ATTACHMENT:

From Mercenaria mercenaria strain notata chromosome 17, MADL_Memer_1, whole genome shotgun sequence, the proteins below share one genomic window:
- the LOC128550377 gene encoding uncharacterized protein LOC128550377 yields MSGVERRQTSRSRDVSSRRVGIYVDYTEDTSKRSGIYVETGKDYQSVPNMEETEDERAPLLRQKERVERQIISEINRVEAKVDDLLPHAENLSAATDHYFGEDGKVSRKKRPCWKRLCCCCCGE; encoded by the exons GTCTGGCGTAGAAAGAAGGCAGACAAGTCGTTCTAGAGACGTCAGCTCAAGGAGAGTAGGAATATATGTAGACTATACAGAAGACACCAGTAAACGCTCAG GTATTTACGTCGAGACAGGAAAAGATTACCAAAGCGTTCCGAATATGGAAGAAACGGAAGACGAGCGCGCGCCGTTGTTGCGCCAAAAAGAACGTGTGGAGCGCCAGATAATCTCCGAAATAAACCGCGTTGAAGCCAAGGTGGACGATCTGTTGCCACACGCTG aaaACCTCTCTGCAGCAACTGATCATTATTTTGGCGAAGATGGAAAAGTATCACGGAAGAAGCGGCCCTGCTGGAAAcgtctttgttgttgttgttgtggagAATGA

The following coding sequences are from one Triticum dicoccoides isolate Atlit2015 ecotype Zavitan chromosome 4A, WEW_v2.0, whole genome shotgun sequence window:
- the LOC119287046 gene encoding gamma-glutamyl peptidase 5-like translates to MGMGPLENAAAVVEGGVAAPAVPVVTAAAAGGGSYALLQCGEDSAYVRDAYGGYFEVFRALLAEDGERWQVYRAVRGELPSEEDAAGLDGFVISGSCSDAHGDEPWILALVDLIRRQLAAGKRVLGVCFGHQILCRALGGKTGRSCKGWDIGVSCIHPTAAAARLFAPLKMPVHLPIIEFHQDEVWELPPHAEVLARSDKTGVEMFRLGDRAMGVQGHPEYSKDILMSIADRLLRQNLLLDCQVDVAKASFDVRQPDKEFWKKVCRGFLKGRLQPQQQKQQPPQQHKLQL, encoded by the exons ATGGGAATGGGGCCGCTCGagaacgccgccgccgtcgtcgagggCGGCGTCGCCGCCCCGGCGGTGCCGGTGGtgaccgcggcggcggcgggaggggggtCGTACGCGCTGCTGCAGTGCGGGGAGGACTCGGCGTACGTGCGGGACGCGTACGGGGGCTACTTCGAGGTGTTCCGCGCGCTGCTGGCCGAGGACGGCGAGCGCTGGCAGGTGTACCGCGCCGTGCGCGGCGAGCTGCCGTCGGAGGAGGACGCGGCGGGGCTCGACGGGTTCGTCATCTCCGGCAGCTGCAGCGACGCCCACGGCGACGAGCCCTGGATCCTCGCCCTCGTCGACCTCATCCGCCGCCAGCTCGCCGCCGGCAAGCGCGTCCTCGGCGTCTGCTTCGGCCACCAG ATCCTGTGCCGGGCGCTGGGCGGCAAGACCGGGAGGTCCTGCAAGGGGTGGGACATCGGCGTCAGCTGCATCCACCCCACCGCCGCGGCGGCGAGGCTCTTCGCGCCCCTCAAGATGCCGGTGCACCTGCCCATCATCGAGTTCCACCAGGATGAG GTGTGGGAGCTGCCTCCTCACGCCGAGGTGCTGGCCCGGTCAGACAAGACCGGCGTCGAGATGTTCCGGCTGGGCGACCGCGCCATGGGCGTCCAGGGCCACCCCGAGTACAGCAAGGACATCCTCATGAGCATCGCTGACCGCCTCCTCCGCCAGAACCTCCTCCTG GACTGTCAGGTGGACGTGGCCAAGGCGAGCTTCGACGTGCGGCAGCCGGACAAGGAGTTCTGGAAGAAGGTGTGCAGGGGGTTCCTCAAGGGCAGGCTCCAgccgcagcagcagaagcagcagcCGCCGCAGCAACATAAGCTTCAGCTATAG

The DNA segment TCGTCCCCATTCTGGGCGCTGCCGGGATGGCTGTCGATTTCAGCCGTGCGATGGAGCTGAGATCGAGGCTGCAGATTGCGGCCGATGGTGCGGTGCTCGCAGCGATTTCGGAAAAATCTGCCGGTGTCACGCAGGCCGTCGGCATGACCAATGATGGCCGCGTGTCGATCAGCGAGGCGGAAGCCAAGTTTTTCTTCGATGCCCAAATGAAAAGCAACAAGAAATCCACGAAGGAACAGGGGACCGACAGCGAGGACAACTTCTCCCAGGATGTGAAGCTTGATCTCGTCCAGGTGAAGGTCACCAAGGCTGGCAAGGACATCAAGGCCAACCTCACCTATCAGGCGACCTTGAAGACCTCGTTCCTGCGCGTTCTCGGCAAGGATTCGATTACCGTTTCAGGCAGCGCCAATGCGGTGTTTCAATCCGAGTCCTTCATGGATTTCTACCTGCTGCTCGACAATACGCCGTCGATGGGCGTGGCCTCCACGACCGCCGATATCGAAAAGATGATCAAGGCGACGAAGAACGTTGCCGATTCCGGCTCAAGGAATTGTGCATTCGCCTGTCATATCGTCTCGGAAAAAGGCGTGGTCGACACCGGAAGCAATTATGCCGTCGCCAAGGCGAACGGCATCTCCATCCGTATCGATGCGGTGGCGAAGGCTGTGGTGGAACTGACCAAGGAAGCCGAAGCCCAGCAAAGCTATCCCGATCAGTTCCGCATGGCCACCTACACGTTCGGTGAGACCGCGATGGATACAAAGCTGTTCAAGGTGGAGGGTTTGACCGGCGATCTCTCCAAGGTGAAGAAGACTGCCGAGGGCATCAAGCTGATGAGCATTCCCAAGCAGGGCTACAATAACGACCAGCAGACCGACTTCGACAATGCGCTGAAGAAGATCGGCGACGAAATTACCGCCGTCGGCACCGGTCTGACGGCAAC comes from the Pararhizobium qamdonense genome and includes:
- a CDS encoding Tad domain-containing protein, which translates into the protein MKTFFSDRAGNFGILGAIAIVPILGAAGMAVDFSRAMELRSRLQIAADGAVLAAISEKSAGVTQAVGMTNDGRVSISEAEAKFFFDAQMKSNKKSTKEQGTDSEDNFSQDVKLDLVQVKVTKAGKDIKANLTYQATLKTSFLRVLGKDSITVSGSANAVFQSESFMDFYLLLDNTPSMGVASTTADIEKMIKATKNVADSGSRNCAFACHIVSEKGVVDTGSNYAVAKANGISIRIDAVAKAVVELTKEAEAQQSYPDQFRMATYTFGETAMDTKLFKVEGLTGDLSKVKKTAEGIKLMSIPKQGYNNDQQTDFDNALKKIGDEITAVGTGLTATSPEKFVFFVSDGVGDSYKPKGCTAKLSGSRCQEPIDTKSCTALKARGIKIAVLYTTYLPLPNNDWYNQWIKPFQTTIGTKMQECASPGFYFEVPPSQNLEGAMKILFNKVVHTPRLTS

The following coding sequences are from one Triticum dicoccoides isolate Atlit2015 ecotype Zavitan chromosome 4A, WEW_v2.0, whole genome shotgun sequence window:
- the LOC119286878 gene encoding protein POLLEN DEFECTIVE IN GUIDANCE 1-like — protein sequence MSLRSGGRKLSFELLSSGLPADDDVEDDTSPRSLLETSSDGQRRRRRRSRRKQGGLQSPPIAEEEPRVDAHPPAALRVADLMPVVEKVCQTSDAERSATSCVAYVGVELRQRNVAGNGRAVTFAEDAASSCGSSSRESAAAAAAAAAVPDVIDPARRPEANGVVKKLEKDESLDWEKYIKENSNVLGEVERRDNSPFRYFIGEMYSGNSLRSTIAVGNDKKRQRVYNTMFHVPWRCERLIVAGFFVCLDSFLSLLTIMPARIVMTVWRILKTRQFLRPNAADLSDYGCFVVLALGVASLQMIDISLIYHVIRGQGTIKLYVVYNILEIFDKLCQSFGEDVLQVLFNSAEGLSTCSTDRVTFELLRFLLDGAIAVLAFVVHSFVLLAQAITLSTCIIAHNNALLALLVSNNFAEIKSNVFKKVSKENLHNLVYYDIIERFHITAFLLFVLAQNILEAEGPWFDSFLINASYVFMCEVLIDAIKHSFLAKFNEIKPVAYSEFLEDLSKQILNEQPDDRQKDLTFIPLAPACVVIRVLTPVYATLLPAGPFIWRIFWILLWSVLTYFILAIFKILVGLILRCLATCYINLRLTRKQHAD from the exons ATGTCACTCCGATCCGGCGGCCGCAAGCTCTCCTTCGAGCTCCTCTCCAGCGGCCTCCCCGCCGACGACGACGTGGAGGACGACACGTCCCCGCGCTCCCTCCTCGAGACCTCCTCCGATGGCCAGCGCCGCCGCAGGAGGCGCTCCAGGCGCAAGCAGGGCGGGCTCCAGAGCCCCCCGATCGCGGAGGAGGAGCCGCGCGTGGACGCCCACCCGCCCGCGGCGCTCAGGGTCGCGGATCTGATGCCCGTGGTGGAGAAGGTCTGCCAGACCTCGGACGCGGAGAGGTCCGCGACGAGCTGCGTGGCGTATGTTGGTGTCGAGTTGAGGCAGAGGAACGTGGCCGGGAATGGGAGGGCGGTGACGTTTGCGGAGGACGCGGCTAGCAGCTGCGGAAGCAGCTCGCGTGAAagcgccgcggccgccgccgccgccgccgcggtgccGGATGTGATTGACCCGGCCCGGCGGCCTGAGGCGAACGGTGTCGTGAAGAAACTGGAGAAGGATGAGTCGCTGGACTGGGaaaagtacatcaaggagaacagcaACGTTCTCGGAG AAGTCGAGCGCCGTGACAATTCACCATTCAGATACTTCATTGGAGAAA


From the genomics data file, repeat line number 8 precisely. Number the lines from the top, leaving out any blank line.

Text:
- the LOC119286878 gene encoding protein POLLEN DEFECTIVE IN GUIDANCE 1-like — protein sequence MSLRSGGRKLSFELLSSGLPADDDVEDDTSPRSLLETSSDGQRRRRRRSRRKQGGLQSPPIAEEEPRVDAHPPAALRVADLMPVVEKVCQTSDAERSATSCVAYVGVELRQRNVAGNGRAVTFAEDAASSCGSSSRESAAAAAAAAAVPDVIDPARRPEANGVVKKLEKDESLDWEKYIKENSNVLGEVERRDNSPFRYFIGEMYSGNSLRSTIAVGNDKKRQRVYNTMFHVPWRCERLIVAGFFVCLDSFLSLLTIMPARIVMTVWRILKTRQFLRPNAADLSDYGCFVVLALGVASLQMIDISLIYHVIRGQGTIKLYVVYNILEIFDKLCQSFGEDVLQVLFNSAEGLSTCSTDRVTFELLRFLLDGAIAVLAFVVHSFVLLAQAITLSTCIIAHNNALLALLVSNNFAEIKSNVFKKVSKENLHNLVYYDIIERFHITAFLLFVLAQNILEAEGPWFDSFLINASYVFMCEVLIDAIKHSFLAKFNEIKPVAYSEFLEDLSKQILNEQPDDRQKDLTFIPLAPACVVIRVLTPVYATLLPAGPFIWRIFWILLWSVLTYFILAIFKILVGLILRCLATCYINLRLTRKQHAD from the exons ATGTCACTCCGATCCGGCGGCCGCAAGCTCTCCTTCGAGCTCCTCTCCAGCGGCCTCCCCGCCGACGACGACGTGGAGGACGACACGTCCCCGCGCTCCCTCCTCGAGACCTCCTCCGATGGCCAGCGCCGCCGCAGGAGGCGCTCCAGGCGCAAGCAGGGCGGGCTCCAGAGCCCCCCGATCGCGGAGGAGGAGCCGCGCGTGGACGCCCACCCGCCCGCGGCGCTCAGGGTCGCGGATCTGATGCCCGTGGTGGAGAAGGTCTGCCAGACCTCGGACGCGGAGAGGTCCGCGACGAGCTGCGTGGCGTATGTTGGTGTCGAGTTGAGGCAGAGGAACGTGGCCGGGAATGGGAGGGCGGTGACGTTTGCGGAGGACGCGGCTAGCAGCTGCGGAAGCAGCTCGCGTGAAagcgccgcggccgccgccgccgccgccgcggtgccGGATGTGATTGACCCGGCCCGGCGGCCTGAGGCGAACGGTGTCGTGAAGAAACTGGAGAAGGATGAGTCGCTGGACTGGGaaaagtacatcaaggagaacagcaACGTTCTCGGAG AAGTCGAGCGCCGTGACAATTCACCATTCAGATACTTCATTGGAGAAA